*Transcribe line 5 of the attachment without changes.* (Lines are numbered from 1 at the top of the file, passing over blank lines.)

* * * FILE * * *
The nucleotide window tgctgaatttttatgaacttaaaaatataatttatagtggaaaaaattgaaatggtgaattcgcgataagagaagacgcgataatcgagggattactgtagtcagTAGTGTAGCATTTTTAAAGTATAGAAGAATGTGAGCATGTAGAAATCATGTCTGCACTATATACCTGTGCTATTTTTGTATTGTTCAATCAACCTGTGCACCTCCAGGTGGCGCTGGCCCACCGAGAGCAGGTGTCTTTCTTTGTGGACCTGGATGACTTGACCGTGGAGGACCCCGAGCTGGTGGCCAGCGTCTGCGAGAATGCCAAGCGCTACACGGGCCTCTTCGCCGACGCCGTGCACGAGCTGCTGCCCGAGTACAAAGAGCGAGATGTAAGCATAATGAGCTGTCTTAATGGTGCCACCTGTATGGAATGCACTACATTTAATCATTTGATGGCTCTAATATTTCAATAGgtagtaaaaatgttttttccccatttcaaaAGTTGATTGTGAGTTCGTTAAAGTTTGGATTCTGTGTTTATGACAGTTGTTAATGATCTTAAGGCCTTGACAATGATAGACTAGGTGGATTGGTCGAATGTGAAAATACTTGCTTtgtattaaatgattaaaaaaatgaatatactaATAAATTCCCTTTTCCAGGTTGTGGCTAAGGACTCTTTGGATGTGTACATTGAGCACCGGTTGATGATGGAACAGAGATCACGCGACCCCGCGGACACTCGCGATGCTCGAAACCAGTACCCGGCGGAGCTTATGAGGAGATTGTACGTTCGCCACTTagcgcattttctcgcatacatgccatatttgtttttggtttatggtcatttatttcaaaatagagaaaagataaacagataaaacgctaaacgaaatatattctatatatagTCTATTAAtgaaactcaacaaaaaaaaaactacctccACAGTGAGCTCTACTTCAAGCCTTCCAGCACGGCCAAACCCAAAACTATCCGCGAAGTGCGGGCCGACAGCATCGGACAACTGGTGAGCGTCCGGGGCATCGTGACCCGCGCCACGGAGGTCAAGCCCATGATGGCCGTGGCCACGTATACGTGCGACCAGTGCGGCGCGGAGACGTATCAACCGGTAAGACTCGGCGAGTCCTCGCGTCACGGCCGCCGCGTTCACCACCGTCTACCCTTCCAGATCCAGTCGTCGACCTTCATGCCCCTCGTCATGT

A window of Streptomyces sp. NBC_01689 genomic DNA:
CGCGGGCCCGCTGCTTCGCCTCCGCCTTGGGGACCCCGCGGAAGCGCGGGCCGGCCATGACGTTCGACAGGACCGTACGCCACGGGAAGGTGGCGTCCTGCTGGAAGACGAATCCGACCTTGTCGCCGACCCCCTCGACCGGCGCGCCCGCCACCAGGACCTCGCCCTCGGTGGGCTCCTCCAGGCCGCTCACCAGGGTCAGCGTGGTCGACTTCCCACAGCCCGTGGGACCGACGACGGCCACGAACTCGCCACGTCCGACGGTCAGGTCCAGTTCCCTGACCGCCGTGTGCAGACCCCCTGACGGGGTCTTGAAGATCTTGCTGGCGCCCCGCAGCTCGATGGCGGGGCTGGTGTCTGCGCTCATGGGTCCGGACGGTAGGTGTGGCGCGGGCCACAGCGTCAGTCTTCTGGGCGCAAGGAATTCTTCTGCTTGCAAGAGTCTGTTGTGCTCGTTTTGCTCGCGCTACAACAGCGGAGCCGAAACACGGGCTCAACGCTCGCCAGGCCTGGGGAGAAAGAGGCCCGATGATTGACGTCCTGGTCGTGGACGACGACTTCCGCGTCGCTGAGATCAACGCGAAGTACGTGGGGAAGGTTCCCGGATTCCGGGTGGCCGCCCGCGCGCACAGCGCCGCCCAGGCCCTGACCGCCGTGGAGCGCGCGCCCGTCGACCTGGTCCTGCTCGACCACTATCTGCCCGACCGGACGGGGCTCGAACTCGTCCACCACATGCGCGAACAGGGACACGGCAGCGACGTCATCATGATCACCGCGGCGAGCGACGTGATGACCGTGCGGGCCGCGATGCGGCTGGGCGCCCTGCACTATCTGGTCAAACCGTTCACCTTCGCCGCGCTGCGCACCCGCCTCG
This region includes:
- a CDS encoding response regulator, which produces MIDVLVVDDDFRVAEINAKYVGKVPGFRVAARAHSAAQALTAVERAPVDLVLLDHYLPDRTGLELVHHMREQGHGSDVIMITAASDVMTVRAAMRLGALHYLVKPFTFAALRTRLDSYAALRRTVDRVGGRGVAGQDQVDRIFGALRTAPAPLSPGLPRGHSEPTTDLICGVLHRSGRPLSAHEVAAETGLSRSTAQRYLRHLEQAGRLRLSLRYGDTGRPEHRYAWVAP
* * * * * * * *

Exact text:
- a CDS encoding response regulator, which produces MIDVLVVDDDFRVAEINAKYVGKVPGFRVAARAHSAAQALTAVERAPVDLVLLDHYLPDRTGLELVHHMREQGHGSDVIMITAASDVMTVRAAMRLGALHYLVKPFTFAALRTRLDSYAALRRTVDRVGGRGVAGQDQVDRIFGALRTAPAPLSPGLPRGHSEPTTDLICGVLHRSGRPLSAHEVAAETGLSRSTAQRYLRHLEQAGRLRLSLRYGDTGRPEHRYAWVAP